Now, don’t get me wrong–I loved my childhood summers.  It sounds idyllic when I talk about it, and I really think it was.  I remember sleeping late and watching game shows, daily swims at the neighborhood pool, long walks around the subdivision, wearing bathing suits while riding our bikes, chasing lighting bugs and playing games outdoors in the dark, the hum of the streetlights and the songs of the cicadas.  I’d love to go back and do it all again.

But that neighborhood pool shut down years ago, and we live in a neighborhood that comprises three cul-de-sacs.  My kids don’t have friends their age nearby, plus they are also antisocial and frankly don’t care.  It’s also about ten degrees hotter then it was during my childhood and we don’t have a shady yard like the one I grew up with.

I’m all for leaving kids unsupervised and unscheduled while I live my own life, but kids nowadays when left to their own devices are apt to fill that unscheduled time with actual devices.  William likes his computer, Lorelei likes the videos on her phone, and they both like watching movies way more than they are going to like spending time outside in the blazing 90 degree heat.  They do play outside, I promise–but with much more interesting things to do inside than existed back when there were four t.v. channels on a good day, they aren’t going to want to spend a whole day out there.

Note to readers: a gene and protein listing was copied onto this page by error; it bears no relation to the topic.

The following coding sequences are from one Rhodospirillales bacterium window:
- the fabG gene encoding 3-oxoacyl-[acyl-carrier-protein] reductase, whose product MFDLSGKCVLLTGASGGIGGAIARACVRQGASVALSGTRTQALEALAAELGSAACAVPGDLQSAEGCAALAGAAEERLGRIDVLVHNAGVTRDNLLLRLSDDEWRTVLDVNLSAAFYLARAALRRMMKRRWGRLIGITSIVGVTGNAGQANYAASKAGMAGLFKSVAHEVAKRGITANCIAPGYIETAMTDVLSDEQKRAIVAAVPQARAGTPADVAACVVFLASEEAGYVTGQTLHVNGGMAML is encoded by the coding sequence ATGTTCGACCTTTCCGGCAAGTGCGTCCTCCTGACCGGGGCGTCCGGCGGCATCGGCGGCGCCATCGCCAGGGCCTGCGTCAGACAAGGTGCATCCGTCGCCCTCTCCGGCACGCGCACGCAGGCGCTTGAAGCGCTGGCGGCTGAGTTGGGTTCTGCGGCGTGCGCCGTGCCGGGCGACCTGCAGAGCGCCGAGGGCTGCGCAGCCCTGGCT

So this summer I am going to get up early and try to get as much done and then in the afternoons I am going to take them on some kind of adventure.  Some of them will be longer than others but the goal is to do something every weekday so that we don’t all spend the day staring at screens.

School let out Wednesday and our first adventure, a tradition for the last day of school for as long as I can remember, was going out for ice cream.

Thursday I surprised them with a trip to Little Ponderosa Zoo and Rescue.

Friday we checked out the University of Tennessee Trial Gardens.

I’m not insisting they accompany me on the Saturday adventure, since that’s usually my day to do as I please, but Lorelei chose to come with me to the Farmers’ Market this morning.